When a company decides to open 100 new locations, each requiring $250,000 per location, they have a capital need of $25,000,000 plus the ongoing costs and working capital required to grow the business. They also have to find the manpower to manage and operate the business – and that is assuming they can find the locations. Using a franchising strategy, the cost of starting a franchise system is usually significantly less than the cost of opening up one unit. The advantage is that, once established, the system can be replicated with little additional cost and managed with lower corporate operating costs than in traditional distribution methods. The cost and capital required for opening up each of the 100 individual units is borne by the franchisees and not by the franchisor.
Franchisors deal very effectively today with all of the complex business issues faced by “traditional” business structures, including brand management, pricing, national accounts, inventory purchasing, point of sale innovations, IT systems, centralized billings, collection, accounting, Initial Public Offerings, end of season designs, or research and development. Whether product-based, service driven, high tech, full-time, part-time, home based, mall oriented, upscale, or blue collar, franchising has been applied successfully.
Modern franchise programs can and do maintain and often exceed the level of sales, quality, and consistency found in the best-managed company-owned operations. The motivation and entrepreneurial spirit of the franchisee to succeed, coupled with the right of the franchisor to inspect, police, and if necessary terminate the relationship, leads to operating consistency, quality, and innovation.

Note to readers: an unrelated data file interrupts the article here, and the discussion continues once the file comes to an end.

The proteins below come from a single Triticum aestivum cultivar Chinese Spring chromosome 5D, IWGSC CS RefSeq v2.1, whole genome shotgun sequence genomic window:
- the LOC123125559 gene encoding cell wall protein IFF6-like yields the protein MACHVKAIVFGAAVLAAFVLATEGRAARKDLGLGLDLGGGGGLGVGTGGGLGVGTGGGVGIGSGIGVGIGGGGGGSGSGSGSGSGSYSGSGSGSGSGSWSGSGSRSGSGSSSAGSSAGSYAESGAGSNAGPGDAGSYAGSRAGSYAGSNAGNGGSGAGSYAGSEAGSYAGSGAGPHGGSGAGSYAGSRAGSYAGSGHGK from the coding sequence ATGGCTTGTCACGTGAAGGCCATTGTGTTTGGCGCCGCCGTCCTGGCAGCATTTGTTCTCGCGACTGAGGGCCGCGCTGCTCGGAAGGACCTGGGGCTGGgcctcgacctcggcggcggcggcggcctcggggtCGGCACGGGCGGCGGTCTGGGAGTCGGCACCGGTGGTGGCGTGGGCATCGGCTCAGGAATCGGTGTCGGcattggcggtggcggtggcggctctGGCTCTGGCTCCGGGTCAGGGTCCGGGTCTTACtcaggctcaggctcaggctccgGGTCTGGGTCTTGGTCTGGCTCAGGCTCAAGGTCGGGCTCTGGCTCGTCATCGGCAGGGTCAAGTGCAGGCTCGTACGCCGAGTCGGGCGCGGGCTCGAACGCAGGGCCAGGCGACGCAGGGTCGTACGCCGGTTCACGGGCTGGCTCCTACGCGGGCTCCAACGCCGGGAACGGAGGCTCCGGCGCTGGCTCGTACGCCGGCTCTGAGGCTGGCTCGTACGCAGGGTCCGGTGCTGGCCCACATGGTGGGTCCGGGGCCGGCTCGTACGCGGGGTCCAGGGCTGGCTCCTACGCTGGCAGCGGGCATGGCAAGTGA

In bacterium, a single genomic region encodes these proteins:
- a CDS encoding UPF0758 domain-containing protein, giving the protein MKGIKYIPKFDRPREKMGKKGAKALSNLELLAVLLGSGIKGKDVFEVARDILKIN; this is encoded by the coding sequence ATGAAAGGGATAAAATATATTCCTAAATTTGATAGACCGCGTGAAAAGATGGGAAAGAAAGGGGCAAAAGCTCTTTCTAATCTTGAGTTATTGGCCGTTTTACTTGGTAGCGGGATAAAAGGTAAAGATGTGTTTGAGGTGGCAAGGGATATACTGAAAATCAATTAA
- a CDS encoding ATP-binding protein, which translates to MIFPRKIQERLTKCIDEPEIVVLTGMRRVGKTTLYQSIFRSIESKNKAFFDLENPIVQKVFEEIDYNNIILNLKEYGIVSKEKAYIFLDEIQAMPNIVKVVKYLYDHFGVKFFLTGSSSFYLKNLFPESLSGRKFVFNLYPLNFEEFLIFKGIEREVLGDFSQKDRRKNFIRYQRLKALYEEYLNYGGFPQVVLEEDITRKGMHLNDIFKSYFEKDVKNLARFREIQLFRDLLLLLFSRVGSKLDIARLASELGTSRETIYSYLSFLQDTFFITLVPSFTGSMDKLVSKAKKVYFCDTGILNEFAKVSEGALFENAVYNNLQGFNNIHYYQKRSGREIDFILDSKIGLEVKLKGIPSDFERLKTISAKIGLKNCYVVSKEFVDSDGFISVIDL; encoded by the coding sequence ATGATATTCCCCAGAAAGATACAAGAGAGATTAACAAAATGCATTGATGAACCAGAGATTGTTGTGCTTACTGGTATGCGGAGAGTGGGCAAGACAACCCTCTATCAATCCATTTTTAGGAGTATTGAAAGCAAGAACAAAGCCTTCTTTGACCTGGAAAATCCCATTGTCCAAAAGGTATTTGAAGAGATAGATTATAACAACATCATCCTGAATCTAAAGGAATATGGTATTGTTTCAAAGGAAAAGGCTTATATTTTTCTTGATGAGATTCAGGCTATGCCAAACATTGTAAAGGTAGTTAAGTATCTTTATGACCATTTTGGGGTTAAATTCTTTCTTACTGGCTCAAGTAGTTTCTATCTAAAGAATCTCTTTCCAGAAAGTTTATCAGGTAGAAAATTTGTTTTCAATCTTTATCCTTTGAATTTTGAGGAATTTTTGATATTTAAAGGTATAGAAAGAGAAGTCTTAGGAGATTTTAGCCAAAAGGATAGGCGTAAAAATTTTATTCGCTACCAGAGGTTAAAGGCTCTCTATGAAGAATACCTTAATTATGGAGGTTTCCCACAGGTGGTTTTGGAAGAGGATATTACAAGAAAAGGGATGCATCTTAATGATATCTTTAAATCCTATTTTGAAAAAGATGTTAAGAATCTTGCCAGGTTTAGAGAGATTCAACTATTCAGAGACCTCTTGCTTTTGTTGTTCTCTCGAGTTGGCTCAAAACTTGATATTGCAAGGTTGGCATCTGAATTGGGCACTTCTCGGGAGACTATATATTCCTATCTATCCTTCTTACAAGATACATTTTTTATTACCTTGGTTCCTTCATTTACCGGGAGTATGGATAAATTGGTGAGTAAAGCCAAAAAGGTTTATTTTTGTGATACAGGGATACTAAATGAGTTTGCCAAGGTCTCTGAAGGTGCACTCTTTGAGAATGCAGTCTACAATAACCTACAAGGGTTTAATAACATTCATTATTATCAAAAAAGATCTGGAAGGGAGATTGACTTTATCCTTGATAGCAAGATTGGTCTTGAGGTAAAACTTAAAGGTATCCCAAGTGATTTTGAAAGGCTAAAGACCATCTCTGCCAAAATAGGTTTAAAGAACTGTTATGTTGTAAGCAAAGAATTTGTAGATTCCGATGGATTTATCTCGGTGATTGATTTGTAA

Franchisees tend to manage their costs better than company employees. After all, the franchisee is spending their own money. Spoilage and shrinkage are typically reduced and labor costs are better managed. Franchisees usually are often more careful in making hiring decisions and controlling wages and benefits as well as overall labor cost by better scheduling. With ownership comes the desire to profit and succeed, as well as the fear of failure. It is this risk of failure coupled with the "Great American Dream" of business success that drives franchising.
Franchising is also an engine of product and service innovation. Franchisees are constantly looking to improve their unit's performance and to make the best use of their assets. Some of the major innovations in franchising today were the ideas of the franchisees. Certainly unit managers have good ideas, but when a supervisor turns down an idea, or the raising of the idea comes with some risk, these ideas never see the light of day. Franchisees are different. Independently and through franchisee advisory councils working with the franchisor, franchisees press for innovation - and that benefits the brand.